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by Bill Snyder | Thursday, Dec. 13, 2012, 9:57 AM
A rare genetic variant that occurs more commonly in families of patients with atrial fibrillation (AF) may be a key to better understanding this common and potentially life threatening condition, Vanderbilt University researchers reported this week.
The finding, published Dec. 7 in the journal Disease Models & Mechanisms, could lead to more successful treatments for AF, which is associated with an increased risk for stroke and heart failure, the researchers said.
“Atrial fibrillation is becoming an increasingly prevalent disease, yet our understanding of its mechanisms remains limited, offering patients few therapeutic options,” said Ela Knapik, M.D., a corresponding author of the study with Antonis Hatzopoulos, Ph.D.
Previous studies have linked AF to mutations in genes that control the electrical activation of the heart, but few mutations in genes that regulate heart development have been identified.
The researchers investigated whether bone morphogenetic proteins (BMPs), which regulate heart development, and Grem2, which blocks BMP signaling, may play a role in the development of AF. In two families that submitted genetic material for research purposes through the Vanderbilt AF Registry, they discovered a variation in GREM2 gene that increases its inhibitory activity.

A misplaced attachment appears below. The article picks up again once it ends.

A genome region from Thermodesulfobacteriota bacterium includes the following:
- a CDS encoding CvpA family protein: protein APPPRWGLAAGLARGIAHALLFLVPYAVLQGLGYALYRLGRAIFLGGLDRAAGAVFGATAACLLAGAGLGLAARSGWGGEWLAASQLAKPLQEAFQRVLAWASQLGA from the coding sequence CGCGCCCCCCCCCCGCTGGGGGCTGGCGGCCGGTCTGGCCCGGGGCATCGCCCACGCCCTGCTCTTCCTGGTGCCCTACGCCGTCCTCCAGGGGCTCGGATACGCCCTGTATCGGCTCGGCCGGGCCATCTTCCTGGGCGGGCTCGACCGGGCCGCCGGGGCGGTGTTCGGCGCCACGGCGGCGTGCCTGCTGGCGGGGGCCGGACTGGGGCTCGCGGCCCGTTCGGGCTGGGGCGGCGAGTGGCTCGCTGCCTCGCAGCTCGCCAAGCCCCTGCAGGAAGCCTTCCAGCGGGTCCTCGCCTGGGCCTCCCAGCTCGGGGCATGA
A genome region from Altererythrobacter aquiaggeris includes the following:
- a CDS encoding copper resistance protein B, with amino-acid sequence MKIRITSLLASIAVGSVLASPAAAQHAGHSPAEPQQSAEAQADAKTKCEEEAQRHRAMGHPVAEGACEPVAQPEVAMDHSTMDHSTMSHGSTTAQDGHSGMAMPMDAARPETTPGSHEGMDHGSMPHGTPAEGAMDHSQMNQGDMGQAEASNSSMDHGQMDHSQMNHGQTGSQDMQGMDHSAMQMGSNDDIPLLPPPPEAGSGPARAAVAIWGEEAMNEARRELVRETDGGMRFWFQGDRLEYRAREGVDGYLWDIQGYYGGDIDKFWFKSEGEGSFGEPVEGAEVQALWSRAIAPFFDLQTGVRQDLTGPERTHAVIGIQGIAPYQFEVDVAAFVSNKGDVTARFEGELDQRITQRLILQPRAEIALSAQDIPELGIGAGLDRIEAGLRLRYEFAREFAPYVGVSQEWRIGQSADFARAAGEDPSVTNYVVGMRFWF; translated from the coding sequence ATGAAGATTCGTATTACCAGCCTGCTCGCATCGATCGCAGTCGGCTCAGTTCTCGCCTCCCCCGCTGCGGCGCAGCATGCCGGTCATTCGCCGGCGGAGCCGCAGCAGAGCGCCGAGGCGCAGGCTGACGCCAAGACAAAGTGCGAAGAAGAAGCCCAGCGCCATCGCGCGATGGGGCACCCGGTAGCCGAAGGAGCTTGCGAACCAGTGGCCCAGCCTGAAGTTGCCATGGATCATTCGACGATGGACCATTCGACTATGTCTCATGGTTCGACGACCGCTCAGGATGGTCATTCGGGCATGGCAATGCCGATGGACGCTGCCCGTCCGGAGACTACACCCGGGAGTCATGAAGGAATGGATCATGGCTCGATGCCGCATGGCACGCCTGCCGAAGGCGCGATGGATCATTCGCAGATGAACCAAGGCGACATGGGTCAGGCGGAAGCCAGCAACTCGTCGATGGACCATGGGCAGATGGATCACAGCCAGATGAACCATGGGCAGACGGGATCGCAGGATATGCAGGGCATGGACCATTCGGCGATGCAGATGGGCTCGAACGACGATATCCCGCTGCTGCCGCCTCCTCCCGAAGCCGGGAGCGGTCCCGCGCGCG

In zebrafish, a common animal model for studying heart disease, the researchers found that the GREM2 variant alters heart development and slows heart contraction rates. In mouse embryonic stem cells, it also induces genes that have been linked to AF in humans.
These results implicate for the first time the role that altered BMP signaling may play in AF, and suggest potential new therapeutic targets that could lead to better treatments.
“Genomic studies have identified numerous genetic variants in human genes, but we have little knowledge about how these variants lead to disease in individual patients,” Hatzopoulos said.
“Our work provides an original approach to functionally model human disease genes in zebrafish and stem cells.”
During the past decade, Vanderbilt researchers led by Dawood Darbar, M.D., Ph.D., have helped advance understanding of the role that genetic variations play in the development of AF.
Other co-authors were Iris Müller, M.D., David Melville, Ph.D., Vineeta Tanwar, Ph.D., Witold Rybski, M.S., Amrita Mukherjee, M.S., Benjamin Shoemaker, M.D., Wan-Der Wang, Ph.D., John Schoenhard, M.D., Ph.D., and Dan Roden, M.D.
The research was supported in part by the National Institutes of Health (grants R01 DE018477, HL083958, U01HL100398, T32GM008554, HL65962 and HL09221).
Bill Snyder, (615) 322-4747
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